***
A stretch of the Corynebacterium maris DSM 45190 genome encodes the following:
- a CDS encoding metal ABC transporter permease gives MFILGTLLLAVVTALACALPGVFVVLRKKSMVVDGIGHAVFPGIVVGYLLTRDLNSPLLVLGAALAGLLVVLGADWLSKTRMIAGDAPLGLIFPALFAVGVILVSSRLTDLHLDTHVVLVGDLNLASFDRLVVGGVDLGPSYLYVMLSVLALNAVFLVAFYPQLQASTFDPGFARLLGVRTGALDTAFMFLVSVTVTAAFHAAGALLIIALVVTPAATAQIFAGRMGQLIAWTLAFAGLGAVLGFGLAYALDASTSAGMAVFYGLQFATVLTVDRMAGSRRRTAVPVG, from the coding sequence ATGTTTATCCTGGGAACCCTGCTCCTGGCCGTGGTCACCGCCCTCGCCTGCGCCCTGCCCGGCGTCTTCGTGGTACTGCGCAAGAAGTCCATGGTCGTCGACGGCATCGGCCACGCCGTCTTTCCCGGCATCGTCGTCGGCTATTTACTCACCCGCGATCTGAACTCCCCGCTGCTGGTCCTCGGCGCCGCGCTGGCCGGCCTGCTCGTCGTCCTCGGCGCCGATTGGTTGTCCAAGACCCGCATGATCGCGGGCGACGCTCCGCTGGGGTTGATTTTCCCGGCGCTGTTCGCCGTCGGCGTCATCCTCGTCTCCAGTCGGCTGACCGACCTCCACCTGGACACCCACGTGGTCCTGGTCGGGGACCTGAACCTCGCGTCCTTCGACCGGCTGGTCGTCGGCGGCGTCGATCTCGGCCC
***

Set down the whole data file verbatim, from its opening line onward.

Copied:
A stretch of the Corynebacterium maris DSM 45190 genome encodes the following:
- a CDS encoding metal ABC transporter permease gives MFILGTLLLAVVTALACALPGVFVVLRKKSMVVDGIGHAVFPGIVVGYLLTRDLNSPLLVLGAALAGLLVVLGADWLSKTRMIAGDAPLGLIFPALFAVGVILVSSRLTDLHLDTHVVLVGDLNLASFDRLVVGGVDLGPSYLYVMLSVLALNAVFLVAFYPQLQASTFDPGFARLLGVRTGALDTAFMFLVSVTVTAAFHAAGALLIIALVVTPAATAQIFAGRMGQLIAWTLAFAGLGAVLGFGLAYALDASTSAGMAVFYGLQFATVLTVDRMAGSRRRTAVPVG, from the coding sequence ATGTTTATCCTGGGAACCCTGCTCCTGGCCGTGGTCACCGCCCTCGCCTGCGCCCTGCCCGGCGTCTTCGTGGTACTGCGCAAGAAGTCCATGGTCGTCGACGGCATCGGCCACGCCGTCTTTCCCGGCATCGTCGTCGGCTATTTACTCACCCGCGATCTGAACTCCCCGCTGCTGGTCCTCGGCGCCGCGCTGGCCGGCCTGCTCGTCGTCCTCGGCGCCGATTGGTTGTCCAAGACCCGCATGATCGCGGGCGACGCTCCGCTGGGGTTGATTTTCCCGGCGCTGTTCGCCGTCGGCGTCATCCTCGTCTCCAGTCGGCTGACCGACCTCCACCTGGACACCCACGTGGTCCTGGTCGGGGACCTGAACCTCGCGTCCTTCGACCGGCTGGTCGTCGGCGGCGTCGATCTCGGCCC